Seven Reasons Why We Should Not Give Up on Established Churches

Thom Rainer headshot

If you truly believe that established churches have no hope, there is no reason to read this post. I am not, however, among those pessimists.

I am an obnoxious optimist about our churches.

Excited about This Book

What motivated me to write this post was a new book by my son, Sam Rainer: Obstacles in the Established Church. All familial prejudice aside, I am greatly heartened to read a work by a 30-something pastor about what we used to call "traditional churches."

While the title caught my eye, the subtitle gave me hope: How Leaders Overcome Them. It is indeed a book of hope.

Defining an Established Church

Sam offered this definition of the established church: "An established church has a longstanding culture. The histories of these churches include generations of families. Established churches have enduring programs, staff positions, and expectations. In these churches tradition is cherished and change comes more slowly."

It is perhaps that last sentence that captures the essence of frustration for leaders in these congregations: "In these churches tradition is cherished and change comes more slowly."

Seven Reasons Not to Give Up

So why should we not give up on established churches? Building on the content of Sam's book, I offer seven of many reasons.

  1. God is still at work in many of these churches. I wish you were privy to all the great stories of church revitalization that come to me. You would see great hope for these churches.
  2. Many pastors and other staff are still being called to established churches. God's true calling does not take place unless He has a plan for these congregations.
  3. There are too many of these churches to give up. Depending on the definition you use, there are around 300,000 of these churches in the U. S. alone. We can't abandon all of these churches.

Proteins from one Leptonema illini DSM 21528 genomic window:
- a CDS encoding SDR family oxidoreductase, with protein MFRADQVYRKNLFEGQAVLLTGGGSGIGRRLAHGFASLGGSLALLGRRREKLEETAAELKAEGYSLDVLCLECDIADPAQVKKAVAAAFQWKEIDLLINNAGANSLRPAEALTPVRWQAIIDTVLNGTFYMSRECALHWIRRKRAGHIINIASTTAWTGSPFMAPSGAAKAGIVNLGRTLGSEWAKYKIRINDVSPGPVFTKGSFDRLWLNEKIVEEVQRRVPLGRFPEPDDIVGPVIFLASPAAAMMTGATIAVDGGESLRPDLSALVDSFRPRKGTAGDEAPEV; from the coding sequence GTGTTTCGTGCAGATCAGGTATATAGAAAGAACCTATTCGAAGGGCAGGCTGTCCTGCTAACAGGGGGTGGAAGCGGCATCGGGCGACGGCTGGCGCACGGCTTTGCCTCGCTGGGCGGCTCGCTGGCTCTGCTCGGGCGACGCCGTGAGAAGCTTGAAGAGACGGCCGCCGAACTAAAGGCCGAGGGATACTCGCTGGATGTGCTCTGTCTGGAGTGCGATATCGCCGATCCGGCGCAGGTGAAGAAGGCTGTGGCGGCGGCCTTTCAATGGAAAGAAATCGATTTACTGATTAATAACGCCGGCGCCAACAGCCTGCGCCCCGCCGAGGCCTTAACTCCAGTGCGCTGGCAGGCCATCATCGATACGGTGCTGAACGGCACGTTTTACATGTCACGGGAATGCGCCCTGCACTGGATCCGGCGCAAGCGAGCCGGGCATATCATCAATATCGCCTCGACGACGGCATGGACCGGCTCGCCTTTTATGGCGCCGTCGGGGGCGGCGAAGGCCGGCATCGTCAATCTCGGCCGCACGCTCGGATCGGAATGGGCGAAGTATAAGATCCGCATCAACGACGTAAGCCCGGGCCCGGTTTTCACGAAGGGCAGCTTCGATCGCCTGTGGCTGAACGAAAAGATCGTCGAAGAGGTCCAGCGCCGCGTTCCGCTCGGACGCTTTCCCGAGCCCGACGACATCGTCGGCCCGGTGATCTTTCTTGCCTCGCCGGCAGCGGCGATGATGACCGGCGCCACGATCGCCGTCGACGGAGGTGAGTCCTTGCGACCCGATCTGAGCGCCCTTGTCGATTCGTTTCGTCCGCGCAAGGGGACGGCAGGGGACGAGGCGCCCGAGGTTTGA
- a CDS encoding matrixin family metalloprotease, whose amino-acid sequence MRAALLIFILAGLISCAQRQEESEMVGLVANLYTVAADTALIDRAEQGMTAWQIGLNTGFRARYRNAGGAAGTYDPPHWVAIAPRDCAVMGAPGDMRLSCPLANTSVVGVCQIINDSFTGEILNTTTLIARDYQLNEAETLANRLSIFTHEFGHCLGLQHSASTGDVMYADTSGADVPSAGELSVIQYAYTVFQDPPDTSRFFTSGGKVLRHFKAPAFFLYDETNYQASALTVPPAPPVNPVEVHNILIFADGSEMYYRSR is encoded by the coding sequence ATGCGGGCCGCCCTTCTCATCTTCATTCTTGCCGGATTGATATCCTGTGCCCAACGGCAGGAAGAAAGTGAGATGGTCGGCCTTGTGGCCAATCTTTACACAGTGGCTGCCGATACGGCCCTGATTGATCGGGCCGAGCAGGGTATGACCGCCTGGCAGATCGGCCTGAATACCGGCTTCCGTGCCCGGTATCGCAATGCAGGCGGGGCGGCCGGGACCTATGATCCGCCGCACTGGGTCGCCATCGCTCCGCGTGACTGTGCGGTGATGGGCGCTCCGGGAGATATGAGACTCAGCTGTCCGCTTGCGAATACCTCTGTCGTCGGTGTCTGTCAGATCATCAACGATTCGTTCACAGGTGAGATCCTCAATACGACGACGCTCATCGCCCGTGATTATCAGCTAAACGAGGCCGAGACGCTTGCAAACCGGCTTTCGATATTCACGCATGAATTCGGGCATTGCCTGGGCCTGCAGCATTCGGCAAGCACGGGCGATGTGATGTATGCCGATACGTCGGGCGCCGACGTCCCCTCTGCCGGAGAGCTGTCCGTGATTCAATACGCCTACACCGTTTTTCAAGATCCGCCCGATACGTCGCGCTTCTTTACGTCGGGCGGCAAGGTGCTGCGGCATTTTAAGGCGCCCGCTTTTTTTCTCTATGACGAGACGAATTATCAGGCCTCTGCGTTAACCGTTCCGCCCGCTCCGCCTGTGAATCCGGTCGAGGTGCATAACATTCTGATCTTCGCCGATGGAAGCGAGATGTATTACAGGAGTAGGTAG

4. We need the facilities of these churches. Buildings are expensive. Land is scarce in many areas. Zoning restrictions are onerous in other locations. Either through revitalization or merger, we need to keep these billions of dollars in land and facilities for God's work.
  5. There is a renewed emphasis in church revitalization. God is stirring the hearts of many for a reason.
  6. Churches and Christians are messy. If you have any doubt, read again 1 Corinthians. It's always been that way. God does not give up on His people. We must not give up on His churches.
  7. Church membership is being taken more seriously. One of the struggles in many churches has been a weak view of church membership. Many churches expect nothing, and that's exactly what they get. I am seeing hopeful signs of healthier expectations of members.

 A Hopeful Future

I don't have my metaphorical head in the sand. I know there are serious issues in many churches. But it's not time to give up on the established church.

Sam said it well when I asked him why he wrote Obstacles in the Established Church: "Many established churches have common obstacles preventing health and growth. I wrote the book to encourage church leaders that these obstacles are not insurmountable. Since the majority of churches in North America are established, we must care about these congregations. God does not give up on them; neither should we."

Well said, Sam. Well said.

Dr. Thom Rainer is president and CEO of LifeWay Christian Resources of the Southern Baptist Convention.

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